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Health Infrastructure collaborates with First Nations communities to advance reconciliation journey

In recognition of National Reconciliation Week, Health Infrastructure (HI) reaffirms its commitment to advancing its reconciliation journey, building on our Reflect Reconciliation Action Plan.

The theme for National Reconciliation Week 2024, is "Now More Than Ever," and a time to reflect and learn about our shared histories and cultures and the role we all play.

Our Reconciliation Action Plan acknowledges the unique opportunity we have to listen to and learn from Aboriginal and Torres Strait Islander communities and stakeholders as we plan, design and deliver culturally safe healthcare facilities across NSW.   

One of the projects embodying this spirit of collaboration and community is the newly opened Tweed Valley Hospital. The facility’s planning and design has been enriched by engagement with Aboriginal and Torres Strait Islander community members, facilitated through the establishment of a dedicated Working Group. 

Representatives included Aboriginal and Torres Strait Islander organisations within the Tweed-Byron region as well as community Elders, stakeholders, and representatives from the Northern NSW Local Health District Aboriginal Health team.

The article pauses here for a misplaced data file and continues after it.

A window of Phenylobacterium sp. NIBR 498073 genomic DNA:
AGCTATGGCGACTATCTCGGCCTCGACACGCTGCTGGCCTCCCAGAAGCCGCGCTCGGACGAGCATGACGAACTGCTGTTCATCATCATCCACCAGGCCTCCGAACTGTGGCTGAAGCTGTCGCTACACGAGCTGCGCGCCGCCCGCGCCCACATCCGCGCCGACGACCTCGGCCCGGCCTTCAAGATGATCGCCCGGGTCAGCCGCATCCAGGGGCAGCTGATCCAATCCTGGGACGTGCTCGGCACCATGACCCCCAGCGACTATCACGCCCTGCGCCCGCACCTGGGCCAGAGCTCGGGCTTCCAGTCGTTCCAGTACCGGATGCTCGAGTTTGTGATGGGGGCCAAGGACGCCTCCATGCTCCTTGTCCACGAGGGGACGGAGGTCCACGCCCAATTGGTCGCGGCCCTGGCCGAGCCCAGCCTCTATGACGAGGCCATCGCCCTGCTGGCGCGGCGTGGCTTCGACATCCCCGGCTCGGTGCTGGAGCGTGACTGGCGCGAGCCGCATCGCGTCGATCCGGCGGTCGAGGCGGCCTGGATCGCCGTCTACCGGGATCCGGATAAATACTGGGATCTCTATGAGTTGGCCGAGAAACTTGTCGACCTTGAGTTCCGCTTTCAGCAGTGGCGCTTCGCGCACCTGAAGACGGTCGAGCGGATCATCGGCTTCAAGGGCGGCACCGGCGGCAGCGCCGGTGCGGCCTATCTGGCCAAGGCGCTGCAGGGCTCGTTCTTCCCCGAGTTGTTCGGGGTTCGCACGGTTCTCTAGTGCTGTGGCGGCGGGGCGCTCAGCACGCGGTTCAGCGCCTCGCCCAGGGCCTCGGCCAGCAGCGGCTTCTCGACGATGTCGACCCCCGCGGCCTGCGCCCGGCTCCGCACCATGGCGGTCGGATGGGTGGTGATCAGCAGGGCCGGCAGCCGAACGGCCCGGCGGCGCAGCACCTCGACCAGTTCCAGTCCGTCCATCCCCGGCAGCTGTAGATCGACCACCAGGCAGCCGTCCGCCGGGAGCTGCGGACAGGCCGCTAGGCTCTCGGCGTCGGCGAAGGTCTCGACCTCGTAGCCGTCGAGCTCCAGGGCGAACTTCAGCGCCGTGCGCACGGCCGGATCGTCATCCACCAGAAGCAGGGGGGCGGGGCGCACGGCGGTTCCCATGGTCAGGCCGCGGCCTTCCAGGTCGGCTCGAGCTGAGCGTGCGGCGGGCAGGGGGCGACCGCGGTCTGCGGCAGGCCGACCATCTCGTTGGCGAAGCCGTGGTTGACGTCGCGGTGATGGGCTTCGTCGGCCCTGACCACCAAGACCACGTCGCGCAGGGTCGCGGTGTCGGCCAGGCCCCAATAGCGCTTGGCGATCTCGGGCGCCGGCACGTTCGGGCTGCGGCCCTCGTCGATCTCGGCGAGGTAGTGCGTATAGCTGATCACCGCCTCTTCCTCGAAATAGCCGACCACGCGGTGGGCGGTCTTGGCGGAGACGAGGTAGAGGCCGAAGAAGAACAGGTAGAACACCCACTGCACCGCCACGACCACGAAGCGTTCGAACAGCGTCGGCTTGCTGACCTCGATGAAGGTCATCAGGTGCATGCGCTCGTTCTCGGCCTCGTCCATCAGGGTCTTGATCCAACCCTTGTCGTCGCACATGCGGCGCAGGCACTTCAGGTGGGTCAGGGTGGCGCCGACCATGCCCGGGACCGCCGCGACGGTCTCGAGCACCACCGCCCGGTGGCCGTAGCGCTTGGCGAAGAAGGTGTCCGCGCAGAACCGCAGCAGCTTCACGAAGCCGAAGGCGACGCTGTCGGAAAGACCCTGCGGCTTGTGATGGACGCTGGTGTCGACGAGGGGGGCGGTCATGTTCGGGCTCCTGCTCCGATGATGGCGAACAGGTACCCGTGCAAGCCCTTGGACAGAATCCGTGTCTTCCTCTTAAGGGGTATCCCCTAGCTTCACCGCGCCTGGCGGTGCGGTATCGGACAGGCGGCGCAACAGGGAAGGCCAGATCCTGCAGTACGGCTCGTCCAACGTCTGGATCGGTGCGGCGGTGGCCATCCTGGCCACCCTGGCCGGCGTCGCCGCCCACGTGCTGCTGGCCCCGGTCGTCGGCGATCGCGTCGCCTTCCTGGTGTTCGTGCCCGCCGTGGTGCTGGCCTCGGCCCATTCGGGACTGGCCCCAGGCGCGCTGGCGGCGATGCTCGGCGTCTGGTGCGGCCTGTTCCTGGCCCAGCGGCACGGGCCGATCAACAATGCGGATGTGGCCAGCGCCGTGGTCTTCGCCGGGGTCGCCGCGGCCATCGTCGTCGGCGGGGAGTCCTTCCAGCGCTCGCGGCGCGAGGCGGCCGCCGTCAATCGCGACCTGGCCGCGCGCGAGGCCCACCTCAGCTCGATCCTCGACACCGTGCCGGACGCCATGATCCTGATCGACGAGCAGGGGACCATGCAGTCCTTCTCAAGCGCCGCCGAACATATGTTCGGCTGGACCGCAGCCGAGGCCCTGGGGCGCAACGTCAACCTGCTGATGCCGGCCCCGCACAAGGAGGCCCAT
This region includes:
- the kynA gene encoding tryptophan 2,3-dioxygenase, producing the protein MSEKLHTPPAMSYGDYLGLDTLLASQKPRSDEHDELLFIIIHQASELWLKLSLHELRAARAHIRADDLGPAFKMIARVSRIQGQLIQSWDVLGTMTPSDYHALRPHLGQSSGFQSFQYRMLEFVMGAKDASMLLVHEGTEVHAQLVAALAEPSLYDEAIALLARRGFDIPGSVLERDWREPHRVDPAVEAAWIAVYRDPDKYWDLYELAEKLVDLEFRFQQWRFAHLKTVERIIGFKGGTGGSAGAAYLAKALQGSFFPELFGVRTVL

The Groups overall aim was to help shape the planning and design of the new hospital, to ensure it is a welcoming and safe place for all, while also fostering an authentic partnership with the project team.

Artworks throughout the hospital and campus celebrate and recognise the rich cultural heritage of the region, including a symbolic glass artwork by Yaegl artist Frances Belle Parker and a vibrant mural by local Aboriginal students from Caldera School.

Inspired by themes of country, waterways, and personal cultural journeys, the artworks play a crucial role in fostering a culturally safe environment for all.

In addition to the artistic elements, the hospital grounds promote cultural inclusivity and identity through the careful selection of native plants and trees, guided by local Aboriginal Elder Uncle Franc Krasna.

This approach enhances the beauty of the space while fostering a connection to local Aboriginal traditions and knowledge.

Health Infrastructure remains committed to meaningful action towards reconciliation, aiming to achieve culturally appropriate outcomes for Aboriginal and Tores Strait Islander communities.
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